Proposed European Union sanctions over Iran’s nuclear program would be ineffective and may hurt the countries that impose them, Iranian foreign ministry spokesman Ramin Mehmanparast.
The sanctions “will not be effective at all,” Mehmanparast said at a news conference today in Tehran aired on television. “Resorting to restrictive measures and pressure will receive its due response and will backfire.”
EU governments pledged yesterday to back the U.S. in imposing curbs on Iran that go beyond the penalties laid down by the United Nations Security Council last week. European sanctions will target Iran’s oil and gas sector, clamping down on investment and the transfer of advanced technologies, foreign ministers from the bloc agreed.
“We now need to adopt accompanying and supporting measures to the resolution,” EU foreign policy chief Catherine Ashton told reporters in Luxembourg yesterday. EU leaders are to discuss details of the sanctions in Brussels on June 17.
Last week’s UN resolution called for curbs on financial transactions with Iran, a tighter arms embargo and authority to seize cargo potentially usable in nuclear weapons or missiles. Three previous sets of UN sanctions have failed to stop Iran’s uranium-enrichment program.
Passed by the Security Council on June 9 in a 12-2 vote with one abstention, the resolution also freezes the assets of 40 companies, banks and government agencies, and bars foreign travel by Javad Rahiqi, head of a branch of the Atomic Energy Organization of Iran.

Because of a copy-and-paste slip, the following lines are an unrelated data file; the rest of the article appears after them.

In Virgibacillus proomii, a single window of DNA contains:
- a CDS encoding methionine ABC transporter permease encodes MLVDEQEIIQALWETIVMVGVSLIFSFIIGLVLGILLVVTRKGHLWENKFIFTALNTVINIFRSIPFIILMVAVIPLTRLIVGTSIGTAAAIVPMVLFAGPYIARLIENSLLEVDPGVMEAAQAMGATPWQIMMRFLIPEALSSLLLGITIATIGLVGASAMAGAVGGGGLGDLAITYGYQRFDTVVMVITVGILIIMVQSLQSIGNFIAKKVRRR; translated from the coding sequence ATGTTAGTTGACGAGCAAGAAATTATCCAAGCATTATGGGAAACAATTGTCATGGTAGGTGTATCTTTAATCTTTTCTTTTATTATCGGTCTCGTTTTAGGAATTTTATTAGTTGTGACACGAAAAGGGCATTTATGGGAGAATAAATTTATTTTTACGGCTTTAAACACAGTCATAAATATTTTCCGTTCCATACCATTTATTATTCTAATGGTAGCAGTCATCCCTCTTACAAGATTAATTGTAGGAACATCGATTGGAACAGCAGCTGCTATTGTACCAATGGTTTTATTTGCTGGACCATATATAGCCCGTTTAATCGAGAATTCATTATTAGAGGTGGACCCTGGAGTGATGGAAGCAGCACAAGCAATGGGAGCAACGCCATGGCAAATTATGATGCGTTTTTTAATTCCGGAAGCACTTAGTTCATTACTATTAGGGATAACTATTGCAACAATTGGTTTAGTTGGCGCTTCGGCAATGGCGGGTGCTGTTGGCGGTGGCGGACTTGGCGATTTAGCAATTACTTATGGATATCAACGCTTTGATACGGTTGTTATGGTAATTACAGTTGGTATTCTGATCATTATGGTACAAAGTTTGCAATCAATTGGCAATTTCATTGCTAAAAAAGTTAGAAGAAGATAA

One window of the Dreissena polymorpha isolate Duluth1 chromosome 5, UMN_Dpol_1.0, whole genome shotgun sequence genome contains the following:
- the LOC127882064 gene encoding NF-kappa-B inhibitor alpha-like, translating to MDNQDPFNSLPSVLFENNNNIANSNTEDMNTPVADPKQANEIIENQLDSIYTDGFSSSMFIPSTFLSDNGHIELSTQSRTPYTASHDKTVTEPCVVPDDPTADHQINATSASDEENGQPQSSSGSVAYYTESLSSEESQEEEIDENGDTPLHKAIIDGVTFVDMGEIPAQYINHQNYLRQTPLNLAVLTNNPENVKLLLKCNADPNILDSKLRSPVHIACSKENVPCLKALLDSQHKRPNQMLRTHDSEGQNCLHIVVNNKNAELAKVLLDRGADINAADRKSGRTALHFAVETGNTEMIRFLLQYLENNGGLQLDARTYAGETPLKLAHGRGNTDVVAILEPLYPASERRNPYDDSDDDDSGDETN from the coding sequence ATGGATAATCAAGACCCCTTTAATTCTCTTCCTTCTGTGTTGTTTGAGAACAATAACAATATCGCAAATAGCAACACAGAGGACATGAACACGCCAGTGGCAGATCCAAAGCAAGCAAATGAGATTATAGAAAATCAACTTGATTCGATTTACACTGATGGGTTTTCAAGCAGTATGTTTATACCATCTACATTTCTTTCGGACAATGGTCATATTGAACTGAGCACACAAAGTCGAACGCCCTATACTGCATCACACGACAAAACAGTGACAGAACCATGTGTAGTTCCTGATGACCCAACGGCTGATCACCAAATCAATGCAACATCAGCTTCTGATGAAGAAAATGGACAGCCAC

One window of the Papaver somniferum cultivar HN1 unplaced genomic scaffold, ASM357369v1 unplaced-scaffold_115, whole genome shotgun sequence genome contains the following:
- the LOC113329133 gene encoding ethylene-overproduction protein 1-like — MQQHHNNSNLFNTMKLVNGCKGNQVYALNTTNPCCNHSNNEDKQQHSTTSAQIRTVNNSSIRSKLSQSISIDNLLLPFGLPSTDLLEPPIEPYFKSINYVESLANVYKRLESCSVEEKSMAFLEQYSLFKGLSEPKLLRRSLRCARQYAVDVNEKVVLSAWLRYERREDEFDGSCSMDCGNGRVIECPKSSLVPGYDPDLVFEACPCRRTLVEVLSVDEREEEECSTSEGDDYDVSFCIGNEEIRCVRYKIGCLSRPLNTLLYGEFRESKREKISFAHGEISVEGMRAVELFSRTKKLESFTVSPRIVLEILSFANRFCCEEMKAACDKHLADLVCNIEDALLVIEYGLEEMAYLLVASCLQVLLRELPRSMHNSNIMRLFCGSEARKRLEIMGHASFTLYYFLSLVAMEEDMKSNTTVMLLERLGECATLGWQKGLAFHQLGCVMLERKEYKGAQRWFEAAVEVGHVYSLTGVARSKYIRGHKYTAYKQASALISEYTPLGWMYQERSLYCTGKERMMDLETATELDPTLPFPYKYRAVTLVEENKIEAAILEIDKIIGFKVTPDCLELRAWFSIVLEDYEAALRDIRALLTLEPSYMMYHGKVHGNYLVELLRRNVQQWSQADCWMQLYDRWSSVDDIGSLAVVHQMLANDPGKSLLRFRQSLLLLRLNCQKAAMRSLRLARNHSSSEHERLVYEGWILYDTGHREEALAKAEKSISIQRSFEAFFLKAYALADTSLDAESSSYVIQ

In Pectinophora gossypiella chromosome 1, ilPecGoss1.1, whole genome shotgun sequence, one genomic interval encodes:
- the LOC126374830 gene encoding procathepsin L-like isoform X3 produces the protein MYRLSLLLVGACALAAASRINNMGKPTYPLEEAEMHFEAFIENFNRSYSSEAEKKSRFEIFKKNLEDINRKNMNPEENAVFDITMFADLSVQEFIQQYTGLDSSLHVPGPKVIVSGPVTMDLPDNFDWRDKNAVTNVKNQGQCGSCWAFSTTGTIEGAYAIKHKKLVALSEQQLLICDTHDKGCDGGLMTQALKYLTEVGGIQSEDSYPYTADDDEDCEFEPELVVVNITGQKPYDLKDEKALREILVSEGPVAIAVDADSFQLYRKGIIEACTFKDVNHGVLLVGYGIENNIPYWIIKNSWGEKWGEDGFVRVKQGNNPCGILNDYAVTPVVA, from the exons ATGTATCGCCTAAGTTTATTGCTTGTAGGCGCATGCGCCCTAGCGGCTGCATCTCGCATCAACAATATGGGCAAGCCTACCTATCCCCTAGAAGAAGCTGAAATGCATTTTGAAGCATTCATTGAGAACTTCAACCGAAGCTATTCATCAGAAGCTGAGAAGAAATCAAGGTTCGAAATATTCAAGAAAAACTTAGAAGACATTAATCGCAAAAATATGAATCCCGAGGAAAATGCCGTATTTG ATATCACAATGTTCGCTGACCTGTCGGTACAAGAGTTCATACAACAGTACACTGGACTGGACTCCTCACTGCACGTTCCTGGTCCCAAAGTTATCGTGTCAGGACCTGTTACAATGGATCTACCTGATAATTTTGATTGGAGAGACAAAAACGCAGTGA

Iran says it is entitled, as a signatory to the nuclear Non-Proliferation Treaty, to pursue civilian nuclear power projects. The U.S. and its allies accuse the country of working to develop the capacity to make atomic bombs.
“We are only seeking to execute our rights and will not allow anyone to stop us from this,” Mehmanparast said. “Any action limiting this and applying political pressure will make us more resolute on this path.”
Ashton said she has contacted Saeed Jalili, Iran’s nuclear negotiator, to arrange a meeting on behalf of the UN powers. She said that an offer of economic incentives to Iran “remains on the table. Sanctions are not the endgame.”